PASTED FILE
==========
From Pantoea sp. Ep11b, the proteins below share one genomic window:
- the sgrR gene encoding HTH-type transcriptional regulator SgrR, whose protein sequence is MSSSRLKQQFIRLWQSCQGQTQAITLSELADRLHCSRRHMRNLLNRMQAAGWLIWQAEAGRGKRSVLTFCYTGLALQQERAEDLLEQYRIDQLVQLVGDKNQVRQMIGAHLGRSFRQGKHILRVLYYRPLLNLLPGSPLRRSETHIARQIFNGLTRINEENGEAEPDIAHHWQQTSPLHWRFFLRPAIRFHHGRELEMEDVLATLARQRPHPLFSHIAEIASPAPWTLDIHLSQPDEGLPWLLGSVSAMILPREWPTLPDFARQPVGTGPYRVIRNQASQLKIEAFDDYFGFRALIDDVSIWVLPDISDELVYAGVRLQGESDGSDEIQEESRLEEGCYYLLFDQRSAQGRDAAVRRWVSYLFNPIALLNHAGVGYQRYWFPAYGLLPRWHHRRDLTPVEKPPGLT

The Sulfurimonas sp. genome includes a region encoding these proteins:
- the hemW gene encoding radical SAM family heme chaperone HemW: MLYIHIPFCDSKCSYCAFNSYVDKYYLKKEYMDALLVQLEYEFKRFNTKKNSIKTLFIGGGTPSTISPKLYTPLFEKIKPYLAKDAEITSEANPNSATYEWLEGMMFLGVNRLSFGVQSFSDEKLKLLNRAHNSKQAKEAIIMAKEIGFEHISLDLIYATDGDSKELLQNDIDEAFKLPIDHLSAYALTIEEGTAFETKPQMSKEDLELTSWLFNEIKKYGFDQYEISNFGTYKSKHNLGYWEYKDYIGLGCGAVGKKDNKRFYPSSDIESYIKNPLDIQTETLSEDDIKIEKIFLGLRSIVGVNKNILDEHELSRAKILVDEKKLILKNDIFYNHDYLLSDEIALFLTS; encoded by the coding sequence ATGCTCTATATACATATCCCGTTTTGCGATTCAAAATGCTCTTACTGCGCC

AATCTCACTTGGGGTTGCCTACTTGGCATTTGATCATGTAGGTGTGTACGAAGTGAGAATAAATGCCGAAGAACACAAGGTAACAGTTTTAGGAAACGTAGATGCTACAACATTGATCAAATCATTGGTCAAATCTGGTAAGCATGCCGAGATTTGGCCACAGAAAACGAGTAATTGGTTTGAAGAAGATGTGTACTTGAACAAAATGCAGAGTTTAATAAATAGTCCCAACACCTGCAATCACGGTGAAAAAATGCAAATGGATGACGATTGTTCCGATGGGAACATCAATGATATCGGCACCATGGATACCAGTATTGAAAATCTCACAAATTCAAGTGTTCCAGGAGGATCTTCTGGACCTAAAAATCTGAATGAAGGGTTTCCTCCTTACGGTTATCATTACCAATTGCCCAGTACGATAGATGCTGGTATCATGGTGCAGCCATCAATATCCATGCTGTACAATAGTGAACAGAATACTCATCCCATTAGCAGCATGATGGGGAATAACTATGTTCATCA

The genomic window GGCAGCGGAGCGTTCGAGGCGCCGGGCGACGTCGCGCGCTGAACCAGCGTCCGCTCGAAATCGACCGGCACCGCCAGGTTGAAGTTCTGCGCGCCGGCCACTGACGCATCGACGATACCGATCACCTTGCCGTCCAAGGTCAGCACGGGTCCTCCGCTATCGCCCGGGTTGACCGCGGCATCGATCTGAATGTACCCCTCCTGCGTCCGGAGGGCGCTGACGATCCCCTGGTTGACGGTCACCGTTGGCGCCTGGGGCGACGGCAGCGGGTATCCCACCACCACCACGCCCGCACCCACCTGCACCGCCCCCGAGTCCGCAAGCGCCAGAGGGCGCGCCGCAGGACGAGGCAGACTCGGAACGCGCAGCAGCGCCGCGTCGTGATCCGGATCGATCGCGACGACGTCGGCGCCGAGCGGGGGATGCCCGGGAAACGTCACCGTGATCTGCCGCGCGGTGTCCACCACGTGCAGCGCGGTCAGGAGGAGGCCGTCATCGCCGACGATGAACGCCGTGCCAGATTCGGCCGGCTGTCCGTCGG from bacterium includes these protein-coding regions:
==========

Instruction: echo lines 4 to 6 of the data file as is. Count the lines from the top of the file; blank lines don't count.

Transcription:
- the hemW gene encoding radical SAM family heme chaperone HemW: MLYIHIPFCDSKCSYCAFNSYVDKYYLKKEYMDALLVQLEYEFKRFNTKKNSIKTLFIGGGTPSTISPKLYTPLFEKIKPYLAKDAEITSEANPNSATYEWLEGMMFLGVNRLSFGVQSFSDEKLKLLNRAHNSKQAKEAIIMAKEIGFEHISLDLIYATDGDSKELLQNDIDEAFKLPIDHLSAYALTIEEGTAFETKPQMSKEDLELTSWLFNEIKKYGFDQYEISNFGTYKSKHNLGYWEYKDYIGLGCGAVGKKDNKRFYPSSDIESYIKNPLDIQTETLSEDDIKIEKIFLGLRSIVGVNKNILDEHELSRAKILVDEKKLILKNDIFYNHDYLLSDEIALFLTS; encoded by the coding sequence ATGCTCTATATACATATCCCGTTTTGCGATTCAAAATGCTCTTACTGCGCC

AATCTCACTTGGGGTTGCCTACTTGGCATTTGATCATGTAGGTGTGTACGAAGTGAGAATAAATGCCGAAGAACACAAGGTAACAGTTTTAGGAAACGTAGATGCTACAACATTGATCAAATCATTGGTCAAATCTGGTAAGCATGCCGAGATTTGGCCACAGAAAACGAGTAATTGGTTTGAAGAAGATGTGTACTTGAACAAAATGCAGAGTTTAATAAATAGTCCCAACACCTGCAATCACGGTGAAAAAATGCAAATGGATGACGATTGTTCCGATGGGAACATCAATGATATCGGCACCATGGATACCAGTATTGAAAATCTCACAAATTCAAGTGTTCCAGGAGGATCTTCTGGACCTAAAAATCTGAATGAAGGGTTTCCTCCTTACGGTTATCATTACCAATTGCCCAGTACGATAGATGCTGGTATCATGGTGCAGCCATCAATATCCATGCTGTACAATAGTGAACAGAATACTCATCCCATTAGCAGCATGATGGGGAATAACTATGTTCATCA

The genomic window GGCAGCGGAGCGTTCGAGGCGCCGGGCGACGTCGCGCGCTGAACCAGCGTCCGCTCGAAATCGACCGGCACCGCCAGGTTGAAGTTCTGCGCGCCGGCCACTGACGCATCGACGATACCGATCACCTTGCCGTCCAAGGTCAGCACGGGTCCTCCGCTATCGCCCGGGTTGACCGCGGCATCGATCTGAATGTACCCCTCCTGCGTCCGGAGGGCGCTGACGATCCCCTGGTTGACGGTCACCGTTGGCGCCTGGGGCGACGGCAGCGGGTATCCCACCACCACCACGCCCGCACCCACCTGCACCGCCCCCGAGTCCGCAAGCGCCAGAGGGCGCGCCGCAGGACGAGGCAGACTCGGAACGCGCAGCAGCGCCGCGTCGTGATCCGGATCGATCGCGACGACGTCGGCGCCGAGCGGGGGATGCCCGGGAAACGTCACCGTGATCTGCCGCGCGGTGTCCACCACGTGCAGCGCGGTCAGGAGGAGGCCGTCATCGCCGACGATGAACGCCGTGCCAGATTCGGCCGGCTGTCCGTCGG from bacterium includes these protein-coding regions: